Trump unlikely to upend Iran deal, says lead negotiator

Cheryl Sanders
April 24, 2017

Iran isn't meeting the "spirit" of the 2015 deal it signed with the United States and other world powers to roll back its nuclear weapons program, President Donald Trump said.

"The Trump administration is going to take on Iran as a threat looking at the nuclear program, looking at terrorism, looking at what it's doing in the region", Hayes said.

He again called the nuclear deal a "terrible agreement", but he hasn't withdrawn the USA from the accord.


The exchange came a day after U.S. secretary of state Rex Tillerson sent a letter to Congress saying Iran was in compliance with the nuclear deal but raising questions about Tehran's role in sponsoring terrorism in the region.

Tillerson insisted that the nuclear deal was a failure as it only delayed and does not avert Iran's goal of becoming a nuclear state.

In his tweet, Zarif also addressed Tillerson's terrorism charge: "Worn-out U.S. accusations can't mask its admission of Iran's compliance w/ JCPOA".


US Secretary of State Rex Tillerson's comments were synonymous with Donald Trump's rhetoric, who on many occasions - during his presidential campaign and afterwards - criticised the nuclear deal reached between Iran and the US, the UK, Russia, France, China and Germany. Since then Iran has been faithfully implementing its part of the deal and this has repeatedly been verified and endorsed by the nuclear watchdog International Atomic Energy Agency (IAEA). The agreement was brokered by putting aside Iran's alleged support of terrorism to get a deal guaranteeing Iran would not be able to build a nuclear weapon for a decade and would remain in the eye of United Nations inspectors. "It shouldn't have been signed". US President Donald Trump has also promised Israeli Prime Minister Benjamin Netanyahu he will not allow Iran develop a nuclear weapon ever. But the USA must decide next month whether to renew a waiver so that Iran can continue receiving sanctions relief. The administration has certified to Congress that Iran was complying - at least technically - with the terms of the deal, clearing the way for Iran to continue enjoying sanctions relief in the near term.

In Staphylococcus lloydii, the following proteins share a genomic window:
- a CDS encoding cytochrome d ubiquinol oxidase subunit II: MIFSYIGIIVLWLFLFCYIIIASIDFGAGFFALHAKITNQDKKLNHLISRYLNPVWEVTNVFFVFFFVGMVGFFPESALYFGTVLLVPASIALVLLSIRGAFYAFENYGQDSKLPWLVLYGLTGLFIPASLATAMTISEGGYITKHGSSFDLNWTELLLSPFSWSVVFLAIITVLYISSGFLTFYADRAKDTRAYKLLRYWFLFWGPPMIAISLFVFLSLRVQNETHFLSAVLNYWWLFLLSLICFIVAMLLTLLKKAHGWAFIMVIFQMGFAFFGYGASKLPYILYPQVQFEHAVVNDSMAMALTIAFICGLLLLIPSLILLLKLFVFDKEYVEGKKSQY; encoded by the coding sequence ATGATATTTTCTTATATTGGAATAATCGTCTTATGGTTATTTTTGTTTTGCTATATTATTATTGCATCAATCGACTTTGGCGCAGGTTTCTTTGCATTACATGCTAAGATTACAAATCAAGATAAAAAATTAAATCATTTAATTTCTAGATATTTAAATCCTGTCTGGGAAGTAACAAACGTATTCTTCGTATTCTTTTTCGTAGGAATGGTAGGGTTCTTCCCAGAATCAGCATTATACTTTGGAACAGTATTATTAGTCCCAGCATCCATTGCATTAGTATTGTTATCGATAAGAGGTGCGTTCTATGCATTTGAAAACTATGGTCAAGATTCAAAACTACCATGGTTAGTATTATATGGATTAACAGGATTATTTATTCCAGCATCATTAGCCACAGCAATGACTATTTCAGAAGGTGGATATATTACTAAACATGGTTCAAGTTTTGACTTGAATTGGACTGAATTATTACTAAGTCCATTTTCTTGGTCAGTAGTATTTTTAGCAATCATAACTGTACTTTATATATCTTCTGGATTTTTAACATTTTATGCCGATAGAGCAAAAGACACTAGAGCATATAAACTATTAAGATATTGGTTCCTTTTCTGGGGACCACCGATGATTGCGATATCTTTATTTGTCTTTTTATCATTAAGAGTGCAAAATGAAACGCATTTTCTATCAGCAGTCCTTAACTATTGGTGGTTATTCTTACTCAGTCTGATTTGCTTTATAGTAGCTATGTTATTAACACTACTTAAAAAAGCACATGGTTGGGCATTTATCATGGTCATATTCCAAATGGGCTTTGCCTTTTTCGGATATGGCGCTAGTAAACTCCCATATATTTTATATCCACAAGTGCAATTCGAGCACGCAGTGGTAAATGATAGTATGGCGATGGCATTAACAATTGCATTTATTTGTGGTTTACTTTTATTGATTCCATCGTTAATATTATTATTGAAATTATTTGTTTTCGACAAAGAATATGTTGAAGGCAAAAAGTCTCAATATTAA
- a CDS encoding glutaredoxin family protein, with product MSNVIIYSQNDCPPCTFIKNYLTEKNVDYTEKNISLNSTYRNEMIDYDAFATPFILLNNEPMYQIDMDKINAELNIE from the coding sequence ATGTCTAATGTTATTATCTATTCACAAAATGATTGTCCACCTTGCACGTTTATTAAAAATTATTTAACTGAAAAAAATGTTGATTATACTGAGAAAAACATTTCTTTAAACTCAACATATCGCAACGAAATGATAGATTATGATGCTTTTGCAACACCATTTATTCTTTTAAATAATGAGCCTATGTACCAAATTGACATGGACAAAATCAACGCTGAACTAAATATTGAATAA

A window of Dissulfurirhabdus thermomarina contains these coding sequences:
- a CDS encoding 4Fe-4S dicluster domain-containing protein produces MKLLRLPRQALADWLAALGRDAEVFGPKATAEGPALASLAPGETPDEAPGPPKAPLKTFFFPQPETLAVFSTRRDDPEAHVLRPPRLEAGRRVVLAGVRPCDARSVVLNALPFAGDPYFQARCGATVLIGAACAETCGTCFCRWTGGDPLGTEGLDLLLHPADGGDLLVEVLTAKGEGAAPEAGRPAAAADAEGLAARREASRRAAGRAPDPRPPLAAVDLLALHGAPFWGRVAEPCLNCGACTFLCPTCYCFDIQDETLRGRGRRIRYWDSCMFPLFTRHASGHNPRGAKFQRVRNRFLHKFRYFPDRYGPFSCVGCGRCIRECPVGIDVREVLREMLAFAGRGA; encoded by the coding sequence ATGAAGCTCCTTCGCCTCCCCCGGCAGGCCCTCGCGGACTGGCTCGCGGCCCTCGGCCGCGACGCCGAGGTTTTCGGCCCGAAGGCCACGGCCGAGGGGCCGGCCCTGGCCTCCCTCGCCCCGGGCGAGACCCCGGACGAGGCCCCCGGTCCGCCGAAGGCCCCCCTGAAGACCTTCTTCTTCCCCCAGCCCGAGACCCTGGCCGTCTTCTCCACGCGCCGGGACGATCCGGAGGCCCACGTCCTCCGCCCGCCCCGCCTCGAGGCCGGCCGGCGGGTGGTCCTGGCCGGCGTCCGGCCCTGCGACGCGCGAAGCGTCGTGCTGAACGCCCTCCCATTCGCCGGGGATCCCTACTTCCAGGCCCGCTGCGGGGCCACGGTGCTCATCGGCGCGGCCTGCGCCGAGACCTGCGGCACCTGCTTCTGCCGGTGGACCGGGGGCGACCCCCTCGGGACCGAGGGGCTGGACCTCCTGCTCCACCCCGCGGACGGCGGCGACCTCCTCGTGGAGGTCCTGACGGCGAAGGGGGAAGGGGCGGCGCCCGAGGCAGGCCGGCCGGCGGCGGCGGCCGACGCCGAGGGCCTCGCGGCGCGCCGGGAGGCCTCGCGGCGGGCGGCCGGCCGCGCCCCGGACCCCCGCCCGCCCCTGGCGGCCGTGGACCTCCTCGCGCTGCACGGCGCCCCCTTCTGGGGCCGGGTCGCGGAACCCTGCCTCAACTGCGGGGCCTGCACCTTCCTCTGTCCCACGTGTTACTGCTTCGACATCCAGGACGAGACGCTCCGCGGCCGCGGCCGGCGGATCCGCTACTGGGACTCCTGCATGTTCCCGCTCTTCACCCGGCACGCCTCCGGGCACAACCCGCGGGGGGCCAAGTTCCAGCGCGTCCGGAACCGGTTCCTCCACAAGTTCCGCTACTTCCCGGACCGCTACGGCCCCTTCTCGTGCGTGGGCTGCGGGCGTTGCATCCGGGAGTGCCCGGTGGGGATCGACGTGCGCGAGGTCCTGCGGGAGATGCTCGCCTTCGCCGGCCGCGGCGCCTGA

He pointed to sections that require U.S. government officials to "make every effort to support the successful implementation of this JCPOA including in their public statements" and to refrain from any policy meant to "adversely affect the normalisation of trade and economic relations with Iran".

The State Department must update Congress on Iran's compliance with the JCPOA every 90 days, with Tuesday marking the first report issued under the Trump administration. Iran deal was one of the reasons why relations of these two countries with the U.S frayed under the Obama administration. "We're analyzing it very, very carefully and will have something to say about it in the not-too-distant future". And then we saw what was said did not materialize.


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